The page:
Epilepsy is a chronic (meaning it lasts for a long time) condition that is defined by recurrent seizures.1 But it is more than just seizures. People with epilepsy can have memory problems, learning disabilities, and behavioral problems.2
Doctors have many ways to describe epilepsy. They can explain where the seizure is happening in the
brain—either partial-onset or generalized.
Childhood epilepsies can range in how severely they impact the child. Some epilepsies may lead to learning disorders.2 And still others, including Lennox-Gastaut syndrome (LGS), do not respond consistently to medical treatment.2 These epilepsies often have a severe impact on the child's social and intellectual development.2
Epilepsy is often diagnosed when a person has 2 or more unprovoked seizures 24 hours apart.4 In some cases, if the seizure causes a long-lasting change in the brain that could lead to other seizures, that one seizure is enough for a diagnosis of epilepsy.3
There are many different kinds of epilepsies, and several options for treatment. A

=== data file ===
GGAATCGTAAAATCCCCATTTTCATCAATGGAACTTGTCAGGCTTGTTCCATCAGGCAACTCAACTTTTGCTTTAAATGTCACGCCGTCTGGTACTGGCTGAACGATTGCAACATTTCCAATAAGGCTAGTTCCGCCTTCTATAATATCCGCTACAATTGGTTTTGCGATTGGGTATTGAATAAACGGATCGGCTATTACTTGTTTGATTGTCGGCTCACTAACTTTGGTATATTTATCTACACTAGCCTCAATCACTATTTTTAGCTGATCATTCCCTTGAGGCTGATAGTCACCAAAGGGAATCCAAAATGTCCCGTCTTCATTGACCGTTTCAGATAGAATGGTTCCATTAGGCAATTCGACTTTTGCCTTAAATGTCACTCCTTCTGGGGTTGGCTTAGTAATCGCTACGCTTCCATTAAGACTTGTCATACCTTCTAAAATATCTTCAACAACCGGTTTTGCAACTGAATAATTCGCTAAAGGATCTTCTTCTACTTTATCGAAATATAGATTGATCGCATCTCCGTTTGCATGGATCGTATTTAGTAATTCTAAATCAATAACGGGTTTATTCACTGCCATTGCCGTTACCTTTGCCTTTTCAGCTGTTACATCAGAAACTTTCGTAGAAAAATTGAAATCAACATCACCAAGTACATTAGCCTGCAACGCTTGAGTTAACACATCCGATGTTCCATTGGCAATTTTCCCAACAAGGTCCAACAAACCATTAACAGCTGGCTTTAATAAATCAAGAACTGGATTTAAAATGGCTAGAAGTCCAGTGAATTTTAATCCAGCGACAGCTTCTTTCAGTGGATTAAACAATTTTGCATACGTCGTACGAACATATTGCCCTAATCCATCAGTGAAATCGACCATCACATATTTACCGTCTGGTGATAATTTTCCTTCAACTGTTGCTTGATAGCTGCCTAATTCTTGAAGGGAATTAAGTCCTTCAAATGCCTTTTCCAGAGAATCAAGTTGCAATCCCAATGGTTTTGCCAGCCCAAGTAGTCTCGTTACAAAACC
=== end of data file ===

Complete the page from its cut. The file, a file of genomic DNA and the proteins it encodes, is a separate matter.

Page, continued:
complete evaluation—including medical history, MRI and
- 1. Benbadis SR. Epileptic seizures and syndromes. Neurol Clin. 2001;19(2):251-270.
- 2. van Rijckevorsel K. Cognitive problems related to epilepsy syndromes, especially malignant epilepsies. Seizure. 2006;15:227-234.
- 3. Fisher RS, van Emde Boas W, Blume W, et al. Epileptic seizures and epilepsy: definitions proposed by the International League Against Epilepsy (ILAE) and the International Bureau for Epilepsy (IBE). Epilepsia. 2005;46(4):470-472.
- 4. Shafer, PO. About epilepsy: the basics. Epilepsy Foundation Web site. http://www.epilepsy.com/learn/about-epilepsy-basics. Published January 2014. Accessed December 1, 2019.